My Experience with Chicago Police Racism While Posing as Black in Chicago
My experiences posing as a black man in Chicago in 1999 completely support the findings of the Chicago Police Accountability Task Force report, “Recommendations for Reform: Restoring Trust between the Chicago Police and the Communities they Serve” of widespread targeting of minorities and police officers who are willing to lie in official documents. I can personally attest to the dramatic differences in the way that police treated black and Indians (I’m Indian-American.). For instance, there are actually two speed limits in Chicago, one for blacks and one for everyone else. I will detail those differences in my upcoming book Almost Black.
After the shooting of a black teenager, Laquan McDonald, by a white Chicago police officer, Jason Van Dyke, in 2016, the Chicago Police Accountability Task Force produced a report, “Recommendations for Reform: Restoring Trust between the Chicago Police and the Communities they Serve” claiming that Chicago PD had “Stopped without justification, verbally and physically abused, and in some instances arrested, and then detained without counsel” people of color. The task force produced a host of statistical evidence, such as the fact that Black people who made up only about a third of the population were the subjects in 72% of the investigative street stops not leading to arrests during the summer of 2014, to support their claim that the police disproportionately targeted blacks. The report also concluded that Chicago police union contracts “make it easy for officers to lie in official reports.”
My response to all of this was well duh; it’s been like that for decades. I learned all of this, while posing as a black man. I always thought that my experiences posing as black to get into med school were unique. However, after reading this report, I concluded that my experiences, at least when it come to the Chicago Police, were representative of the general experiences of a black man living in Chicago.
In 1999, I shaved my head and trimmed my eyelashes so I could pose as black while applying to medical school to take advantage of affirmative action preferences in admissions. I was fortunate enough to drive a nice car (my father’s Red Toyota 4Runner Truck), which I frequently drove down Lake Shore Drive in Chicago. When I posed as black, I got pulled over for speeding for the first time in Chicago. Previously, I had not gotten pulled over for speeding in the 3 years that I lived in Chicago as an Indian. I changed my appearance, not my driving habits, so I was surprised to get pulled over.
What happened next really surprised me. Officer McNamara of the Chicago Police Department asked me “Do you know how expensive this car is? How did you get such an expensive car?”
My response was, “Yes, I know exactly how expensive this car is, because I was with my father when he bought it.”
So I pulled out my registration and my driver license, and I showed that the car was in fact mine. Officer McNamara did a double take when he saw the photo of me with a full head of hair on my driver license. His suspicions were assuaged when he realized I was Indian. He said “ Oh, you must be an University of Chicago student.” The overly inquisitive Chicago police officer eventually gave me a speeding ticket.
On the suggestion of a friend, I decided to contest the ticket, hoping that the Police Officer would not go to court to contest it, meaning that the ticket would be dropped. Unfortunately, Officer McNamara came to court. At that time, I decided to confront him about the inappropriate question he had asked me.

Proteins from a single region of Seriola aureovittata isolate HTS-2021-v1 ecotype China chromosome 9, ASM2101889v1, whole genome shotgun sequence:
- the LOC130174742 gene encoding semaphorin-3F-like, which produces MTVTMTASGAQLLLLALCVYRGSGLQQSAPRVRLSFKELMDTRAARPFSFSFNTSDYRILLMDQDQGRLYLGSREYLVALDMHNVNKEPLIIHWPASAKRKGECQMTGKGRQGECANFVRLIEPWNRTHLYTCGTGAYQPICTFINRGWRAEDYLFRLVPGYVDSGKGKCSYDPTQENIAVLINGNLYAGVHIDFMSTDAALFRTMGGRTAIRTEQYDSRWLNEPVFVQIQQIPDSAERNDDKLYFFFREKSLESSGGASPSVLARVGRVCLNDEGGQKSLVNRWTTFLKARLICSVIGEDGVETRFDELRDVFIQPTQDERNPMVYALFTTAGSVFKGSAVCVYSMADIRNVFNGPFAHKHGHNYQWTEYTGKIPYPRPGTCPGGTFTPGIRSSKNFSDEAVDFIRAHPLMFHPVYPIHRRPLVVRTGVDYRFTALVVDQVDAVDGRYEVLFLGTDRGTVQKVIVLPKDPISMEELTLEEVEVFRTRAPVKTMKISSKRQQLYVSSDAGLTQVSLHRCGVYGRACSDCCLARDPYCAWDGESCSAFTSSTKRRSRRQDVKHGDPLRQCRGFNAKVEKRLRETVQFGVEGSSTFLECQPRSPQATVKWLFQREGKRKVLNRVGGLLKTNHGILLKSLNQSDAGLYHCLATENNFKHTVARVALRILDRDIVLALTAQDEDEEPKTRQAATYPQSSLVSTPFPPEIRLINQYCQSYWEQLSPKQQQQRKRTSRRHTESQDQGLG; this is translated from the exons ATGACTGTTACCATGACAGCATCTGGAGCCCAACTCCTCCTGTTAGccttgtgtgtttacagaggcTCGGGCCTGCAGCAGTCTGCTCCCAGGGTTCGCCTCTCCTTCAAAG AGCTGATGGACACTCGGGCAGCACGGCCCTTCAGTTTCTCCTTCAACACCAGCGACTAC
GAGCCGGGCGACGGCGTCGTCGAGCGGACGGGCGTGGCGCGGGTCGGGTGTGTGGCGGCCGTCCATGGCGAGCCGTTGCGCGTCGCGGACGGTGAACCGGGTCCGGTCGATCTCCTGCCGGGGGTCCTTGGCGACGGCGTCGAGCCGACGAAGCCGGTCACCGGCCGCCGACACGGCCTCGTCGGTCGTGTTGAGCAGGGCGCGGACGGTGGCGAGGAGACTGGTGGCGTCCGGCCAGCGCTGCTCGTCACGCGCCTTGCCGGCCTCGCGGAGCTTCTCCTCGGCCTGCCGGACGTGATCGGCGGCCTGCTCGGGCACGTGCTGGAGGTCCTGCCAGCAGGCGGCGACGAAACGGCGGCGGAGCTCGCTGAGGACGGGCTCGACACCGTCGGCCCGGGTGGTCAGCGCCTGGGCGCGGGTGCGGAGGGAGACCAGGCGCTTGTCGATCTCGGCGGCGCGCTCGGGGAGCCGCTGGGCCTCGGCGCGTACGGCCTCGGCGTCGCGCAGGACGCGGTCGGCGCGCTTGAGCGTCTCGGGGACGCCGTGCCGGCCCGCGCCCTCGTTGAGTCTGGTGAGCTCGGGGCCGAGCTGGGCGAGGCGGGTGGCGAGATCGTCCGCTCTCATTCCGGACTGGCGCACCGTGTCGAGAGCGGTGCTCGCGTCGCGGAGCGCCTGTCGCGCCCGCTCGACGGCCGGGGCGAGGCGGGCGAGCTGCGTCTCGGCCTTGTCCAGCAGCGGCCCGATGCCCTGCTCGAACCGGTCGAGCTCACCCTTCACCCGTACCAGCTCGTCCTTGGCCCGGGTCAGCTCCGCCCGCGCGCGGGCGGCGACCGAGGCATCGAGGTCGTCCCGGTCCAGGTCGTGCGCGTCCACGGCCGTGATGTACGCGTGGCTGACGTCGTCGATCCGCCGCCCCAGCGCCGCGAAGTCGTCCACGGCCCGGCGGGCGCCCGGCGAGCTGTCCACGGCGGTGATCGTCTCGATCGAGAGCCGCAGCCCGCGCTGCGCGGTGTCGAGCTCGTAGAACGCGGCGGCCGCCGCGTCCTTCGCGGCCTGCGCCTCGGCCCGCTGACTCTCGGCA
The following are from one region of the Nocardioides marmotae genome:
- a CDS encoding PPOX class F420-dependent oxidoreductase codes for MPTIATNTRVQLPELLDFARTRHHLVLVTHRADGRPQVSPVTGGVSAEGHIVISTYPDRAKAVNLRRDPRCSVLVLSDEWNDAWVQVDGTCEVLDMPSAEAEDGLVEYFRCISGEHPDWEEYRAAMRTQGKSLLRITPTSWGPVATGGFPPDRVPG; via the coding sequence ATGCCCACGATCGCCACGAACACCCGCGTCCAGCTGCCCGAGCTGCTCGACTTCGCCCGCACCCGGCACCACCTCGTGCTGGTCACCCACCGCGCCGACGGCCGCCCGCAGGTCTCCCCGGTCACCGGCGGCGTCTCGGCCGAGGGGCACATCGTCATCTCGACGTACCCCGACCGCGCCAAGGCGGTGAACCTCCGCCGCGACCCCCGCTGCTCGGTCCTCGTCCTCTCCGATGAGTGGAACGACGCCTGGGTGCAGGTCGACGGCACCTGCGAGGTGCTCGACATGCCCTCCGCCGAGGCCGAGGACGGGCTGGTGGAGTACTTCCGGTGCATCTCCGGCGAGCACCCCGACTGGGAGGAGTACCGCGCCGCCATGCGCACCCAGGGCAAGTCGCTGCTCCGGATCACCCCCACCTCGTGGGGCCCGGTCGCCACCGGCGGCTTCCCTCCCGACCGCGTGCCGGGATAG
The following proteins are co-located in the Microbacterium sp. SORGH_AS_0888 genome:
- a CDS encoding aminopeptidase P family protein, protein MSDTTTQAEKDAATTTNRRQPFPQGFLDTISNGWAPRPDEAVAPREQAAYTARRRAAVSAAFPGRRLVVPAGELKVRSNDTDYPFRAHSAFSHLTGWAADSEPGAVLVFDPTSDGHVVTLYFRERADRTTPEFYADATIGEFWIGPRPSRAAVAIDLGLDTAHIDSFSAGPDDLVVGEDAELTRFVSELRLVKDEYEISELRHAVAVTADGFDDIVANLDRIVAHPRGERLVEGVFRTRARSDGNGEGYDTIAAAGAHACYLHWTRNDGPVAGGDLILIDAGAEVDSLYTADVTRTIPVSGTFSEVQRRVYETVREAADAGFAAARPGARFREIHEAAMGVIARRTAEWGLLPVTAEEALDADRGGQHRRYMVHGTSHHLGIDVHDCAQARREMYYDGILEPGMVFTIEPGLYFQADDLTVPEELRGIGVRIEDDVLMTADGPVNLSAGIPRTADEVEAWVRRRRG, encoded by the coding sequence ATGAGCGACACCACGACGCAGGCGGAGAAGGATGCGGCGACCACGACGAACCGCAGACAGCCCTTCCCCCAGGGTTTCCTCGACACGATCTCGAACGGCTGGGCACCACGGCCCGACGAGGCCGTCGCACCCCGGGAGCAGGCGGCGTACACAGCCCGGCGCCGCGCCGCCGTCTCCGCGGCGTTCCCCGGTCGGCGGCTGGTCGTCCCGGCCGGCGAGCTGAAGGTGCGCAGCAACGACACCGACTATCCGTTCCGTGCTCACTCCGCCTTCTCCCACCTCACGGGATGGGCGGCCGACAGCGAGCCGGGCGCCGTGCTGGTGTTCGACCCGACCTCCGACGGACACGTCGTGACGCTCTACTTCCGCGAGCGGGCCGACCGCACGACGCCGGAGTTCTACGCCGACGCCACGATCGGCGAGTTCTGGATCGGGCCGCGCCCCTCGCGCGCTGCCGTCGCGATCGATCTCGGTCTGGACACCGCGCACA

In response, I expected Officer McNamara to say that he was curious about how I got the car or that he normally asked questions of that nature. Perhaps he thought I was a criminal or had some legitimate reason to be suspicious of me. What actually happened shocked me. Officer McNamara denied the whole thing.
“I didn’t do anything like that, it never happened.”
I spent my entire life believing in the integrity of the police. And for that reason, I was astounded to watch Officer McNamara of the Chicago Police Department commit perjury in a court of law.
I wasn’t Al Capone, some diabolical mobster, who might get away on a technicality if Officer McNamara didn’t perjure himself. I was cocky, overly smug frat boy who might get out of a $75 speeding ticket if Officer McNamara admitted he asked an inappropriate question. And in order to ensure that I got a speeding ticket, Officer McNamara commited perjury in a court of law. It occurred to me that if Officer McNamara was willing to lie to ensure that I got a $75 speeding ticket, what wasn’t he willing to lie about? What is the point of having a trial if the officer is just going to lie in order to convict? How many people had gone to jail based on the words of this lying police officer and how many other officers were like him?
I discovered that there were actually two speed limits in Chicago, one for blacks and one for whites and Asians. If you’re not black you can go 10 miles over the speed limit. If you’re black you have to go the posted speed limit or get pulled over by the police, who are profiling blacks. Henceforward, I always drove the black speed limit, 10 miles slower.
In other words, the conclusions of the Chicago Police Accountability Task Force report, “Recommendations for Reform: Restoring Trust between the Chicago Police and the Communities they Serve” concerning police targeting of minorities and lack of police integrity are completely consistent with my experiences posing as black. My only concern was in fact that this important report by Chicago Police Accountability Task Force has come at least 17 years too late.
Chicago Police Dept. Plagued by Systemic Racism, Task Force Finds
Recommendations for Reform